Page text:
Reformers have presented compelling critiques of how the media presents issues; of how Congress deals with issues; of how long-term problems such as an increasing number of uninsured, spiraling health care costs, climate change, copyright expansion, and many others are ignored or marginalized because any attempt to address these issues involves significant obstacles and risks in the present for an uncertain future benefit. One of the key beliefs that makes reformers reformers today is their understanding that America’s political system is broken and that our traditional democratic institutions just aren’t up to the job of managing serious and difficult areas and making rational, long-term decisions when the payoff only comes after policy-makers are out of office.

This idea was the basis of my post yesterday discussing Obama’s focus on outsourcing authority to independent, technocratic institutions as a way of getting around our broken media-political system.

(more…)

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Posted in Barack Obama, Health care, Political Philosophy, Politics, The Opinionsphere | 48 Comments »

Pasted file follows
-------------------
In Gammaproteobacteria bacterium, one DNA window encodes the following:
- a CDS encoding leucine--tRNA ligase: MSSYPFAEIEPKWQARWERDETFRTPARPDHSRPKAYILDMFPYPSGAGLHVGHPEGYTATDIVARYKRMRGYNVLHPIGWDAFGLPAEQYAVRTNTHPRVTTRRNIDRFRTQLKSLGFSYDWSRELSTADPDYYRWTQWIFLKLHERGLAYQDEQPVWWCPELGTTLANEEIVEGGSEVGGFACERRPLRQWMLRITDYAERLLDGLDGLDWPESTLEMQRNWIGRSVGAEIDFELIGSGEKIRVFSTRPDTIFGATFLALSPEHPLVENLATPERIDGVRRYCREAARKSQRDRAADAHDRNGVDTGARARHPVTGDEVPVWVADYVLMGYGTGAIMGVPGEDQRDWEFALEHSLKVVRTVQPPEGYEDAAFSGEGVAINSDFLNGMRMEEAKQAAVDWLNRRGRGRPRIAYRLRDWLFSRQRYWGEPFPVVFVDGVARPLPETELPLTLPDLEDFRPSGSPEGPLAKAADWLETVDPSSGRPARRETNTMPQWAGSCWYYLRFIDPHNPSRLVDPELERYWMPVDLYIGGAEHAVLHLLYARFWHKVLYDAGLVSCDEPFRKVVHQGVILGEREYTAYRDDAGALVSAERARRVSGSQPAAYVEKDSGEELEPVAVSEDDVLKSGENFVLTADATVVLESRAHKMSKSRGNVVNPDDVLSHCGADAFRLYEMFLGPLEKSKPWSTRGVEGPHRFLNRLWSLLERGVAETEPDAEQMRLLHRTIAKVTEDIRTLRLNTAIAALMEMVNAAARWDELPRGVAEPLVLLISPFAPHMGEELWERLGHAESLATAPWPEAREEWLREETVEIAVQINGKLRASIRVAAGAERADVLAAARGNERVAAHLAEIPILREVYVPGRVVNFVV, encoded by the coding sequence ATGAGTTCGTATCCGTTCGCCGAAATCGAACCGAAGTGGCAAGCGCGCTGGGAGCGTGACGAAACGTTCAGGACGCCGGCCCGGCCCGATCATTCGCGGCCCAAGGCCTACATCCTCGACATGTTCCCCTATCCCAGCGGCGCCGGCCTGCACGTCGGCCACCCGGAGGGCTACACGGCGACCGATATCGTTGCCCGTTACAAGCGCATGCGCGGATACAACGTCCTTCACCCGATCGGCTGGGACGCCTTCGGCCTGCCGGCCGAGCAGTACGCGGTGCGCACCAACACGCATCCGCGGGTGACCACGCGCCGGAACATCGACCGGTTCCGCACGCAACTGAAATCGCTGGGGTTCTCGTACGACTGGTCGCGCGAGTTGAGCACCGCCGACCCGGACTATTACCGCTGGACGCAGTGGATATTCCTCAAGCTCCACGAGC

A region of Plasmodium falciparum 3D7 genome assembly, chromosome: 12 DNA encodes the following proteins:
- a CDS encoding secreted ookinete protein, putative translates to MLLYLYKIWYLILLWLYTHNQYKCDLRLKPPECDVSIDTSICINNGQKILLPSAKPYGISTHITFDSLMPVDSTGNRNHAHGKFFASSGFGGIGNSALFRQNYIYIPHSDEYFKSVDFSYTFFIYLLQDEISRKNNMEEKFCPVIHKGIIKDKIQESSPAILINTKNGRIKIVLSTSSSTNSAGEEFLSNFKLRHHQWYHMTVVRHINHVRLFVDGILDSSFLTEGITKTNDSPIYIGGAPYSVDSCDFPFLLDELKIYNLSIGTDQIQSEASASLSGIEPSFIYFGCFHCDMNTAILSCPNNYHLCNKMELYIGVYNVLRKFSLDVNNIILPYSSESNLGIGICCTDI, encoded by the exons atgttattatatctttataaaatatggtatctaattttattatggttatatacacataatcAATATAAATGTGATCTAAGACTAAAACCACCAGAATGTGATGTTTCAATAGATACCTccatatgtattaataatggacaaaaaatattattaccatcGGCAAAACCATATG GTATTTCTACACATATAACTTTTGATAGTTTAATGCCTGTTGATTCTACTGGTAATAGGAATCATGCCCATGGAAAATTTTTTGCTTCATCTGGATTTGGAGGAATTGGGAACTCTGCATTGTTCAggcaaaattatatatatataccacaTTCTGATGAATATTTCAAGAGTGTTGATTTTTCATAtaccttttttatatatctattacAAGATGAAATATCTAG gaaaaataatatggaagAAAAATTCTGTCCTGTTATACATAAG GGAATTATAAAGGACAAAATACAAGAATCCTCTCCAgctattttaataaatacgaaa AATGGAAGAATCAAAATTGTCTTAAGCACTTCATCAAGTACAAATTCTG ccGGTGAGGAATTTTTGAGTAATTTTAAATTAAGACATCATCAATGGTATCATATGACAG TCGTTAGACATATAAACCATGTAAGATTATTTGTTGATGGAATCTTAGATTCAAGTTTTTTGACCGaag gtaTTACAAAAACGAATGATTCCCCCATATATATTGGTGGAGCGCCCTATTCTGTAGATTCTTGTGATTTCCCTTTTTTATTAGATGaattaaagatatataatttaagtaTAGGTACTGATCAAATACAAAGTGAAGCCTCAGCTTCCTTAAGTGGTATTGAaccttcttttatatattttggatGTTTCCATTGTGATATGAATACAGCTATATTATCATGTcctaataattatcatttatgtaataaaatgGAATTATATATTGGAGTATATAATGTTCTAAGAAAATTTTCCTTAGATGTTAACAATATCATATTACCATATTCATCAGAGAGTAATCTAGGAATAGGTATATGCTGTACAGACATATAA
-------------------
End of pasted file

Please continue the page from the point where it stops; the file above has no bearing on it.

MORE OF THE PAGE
How the Media and the Politicians Failed to Understand the Detroit Bailout

Monday, December 1st, 2008

Al Gore, in his book, Assault on Reason, described a media and political focus on “gotcha” journalism, on gaffes, on irrelevancies and personal scandals, on the Freak Show – rather than a focus on long-term issues, on character, and on principles as one of the major factors that has led to our current crises. “News” coverage is dominated by questions of whether this or that politician has a mistress (he probably does) or whether this or that entertainer is secretly going out with this or that sports star. Our news has become tabloid.